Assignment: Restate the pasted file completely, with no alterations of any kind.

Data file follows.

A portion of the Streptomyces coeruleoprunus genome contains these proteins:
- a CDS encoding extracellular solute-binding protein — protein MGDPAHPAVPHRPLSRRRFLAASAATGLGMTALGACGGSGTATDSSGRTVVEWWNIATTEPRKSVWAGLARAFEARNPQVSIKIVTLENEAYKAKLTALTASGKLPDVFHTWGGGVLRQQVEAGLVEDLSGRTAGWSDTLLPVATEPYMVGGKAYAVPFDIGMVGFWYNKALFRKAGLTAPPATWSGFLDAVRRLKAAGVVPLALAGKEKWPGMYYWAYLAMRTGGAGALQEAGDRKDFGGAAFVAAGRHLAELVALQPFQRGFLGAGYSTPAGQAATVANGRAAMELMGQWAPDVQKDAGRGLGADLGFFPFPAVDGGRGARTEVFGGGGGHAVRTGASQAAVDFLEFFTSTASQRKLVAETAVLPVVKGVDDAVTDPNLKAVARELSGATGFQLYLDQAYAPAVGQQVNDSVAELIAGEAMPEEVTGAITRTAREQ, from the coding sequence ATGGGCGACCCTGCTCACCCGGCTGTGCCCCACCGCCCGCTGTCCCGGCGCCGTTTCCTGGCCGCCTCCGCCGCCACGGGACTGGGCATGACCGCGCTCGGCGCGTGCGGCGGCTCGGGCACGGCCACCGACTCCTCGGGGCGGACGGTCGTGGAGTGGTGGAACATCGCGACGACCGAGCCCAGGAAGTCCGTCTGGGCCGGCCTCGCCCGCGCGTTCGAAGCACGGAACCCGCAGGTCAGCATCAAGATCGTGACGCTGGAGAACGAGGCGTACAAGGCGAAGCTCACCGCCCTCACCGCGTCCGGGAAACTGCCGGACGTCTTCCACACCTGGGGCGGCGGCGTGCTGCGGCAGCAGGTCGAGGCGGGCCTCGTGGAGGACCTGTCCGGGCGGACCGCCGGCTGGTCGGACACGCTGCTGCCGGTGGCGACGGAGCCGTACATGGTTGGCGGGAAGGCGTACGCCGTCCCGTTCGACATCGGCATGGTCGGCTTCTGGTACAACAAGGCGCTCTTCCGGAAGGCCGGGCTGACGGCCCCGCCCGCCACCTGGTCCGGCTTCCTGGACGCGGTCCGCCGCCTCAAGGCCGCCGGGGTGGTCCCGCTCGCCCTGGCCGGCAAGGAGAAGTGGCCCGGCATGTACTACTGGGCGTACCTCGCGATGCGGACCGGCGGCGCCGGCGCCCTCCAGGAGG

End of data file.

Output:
A portion of the Streptomyces coeruleoprunus genome contains these proteins:
- a CDS encoding extracellular solute-binding protein — protein MGDPAHPAVPHRPLSRRRFLAASAATGLGMTALGACGGSGTATDSSGRTVVEWWNIATTEPRKSVWAGLARAFEARNPQVSIKIVTLENEAYKAKLTALTASGKLPDVFHTWGGGVLRQQVEAGLVEDLSGRTAGWSDTLLPVATEPYMVGGKAYAVPFDIGMVGFWYNKALFRKAGLTAPPATWSGFLDAVRRLKAAGVVPLALAGKEKWPGMYYWAYLAMRTGGAGALQEAGDRKDFGGAAFVAAGRHLAELVALQPFQRGFLGAGYSTPAGQAATVANGRAAMELMGQWAPDVQKDAGRGLGADLGFFPFPAVDGGRGARTEVFGGGGGHAVRTGASQAAVDFLEFFTSTASQRKLVAETAVLPVVKGVDDAVTDPNLKAVARELSGATGFQLYLDQAYAPAVGQQVNDSVAELIAGEAMPEEVTGAITRTAREQ, from the coding sequence ATGGGCGACCCTGCTCACCCGGCTGTGCCCCACCGCCCGCTGTCCCGGCGCCGTTTCCTGGCCGCCTCCGCCGCCACGGGACTGGGCATGACCGCGCTCGGCGCGTGCGGCGGCTCGGGCACGGCCACCGACTCCTCGGGGCGGACGGTCGTGGAGTGGTGGAACATCGCGACGACCGAGCCCAGGAAGTCCGTCTGGGCCGGCCTCGCCCGCGCGTTCGAAGCACGGAACCCGCAGGTCAGCATCAAGATCGTGACGCTGGAGAACGAGGCGTACAAGGCGAAGCTCACCGCCCTCACCGCGTCCGGGAAACTGCCGGACGTCTTCCACACCTGGGGCGGCGGCGTGCTGCGGCAGCAGGTCGAGGCGGGCCTCGTGGAGGACCTGTCCGGGCGGACCGCCGGCTGGTCGGACACGCTGCTGCCGGTGGCGACGGAGCCGTACATGGTTGGCGGGAAGGCGTACGCCGTCCCGTTCGACATCGGCATGGTCGGCTTCTGGTACAACAAGGCGCTCTTCCGGAAGGCCGGGCTGACGGCCCCGCCCGCCACCTGGTCCGGCTTCCTGGACGCGGTCCGCCGCCTCAAGGCCGCCGGGGTGGTCCCGCTCGCCCTGGCCGGCAAGGAGAAGTGGCCCGGCATGTACTACTGGGCGTACCTCGCGATGCGGACCGGCGGCGCCGGCGCCCTCCAGGAGG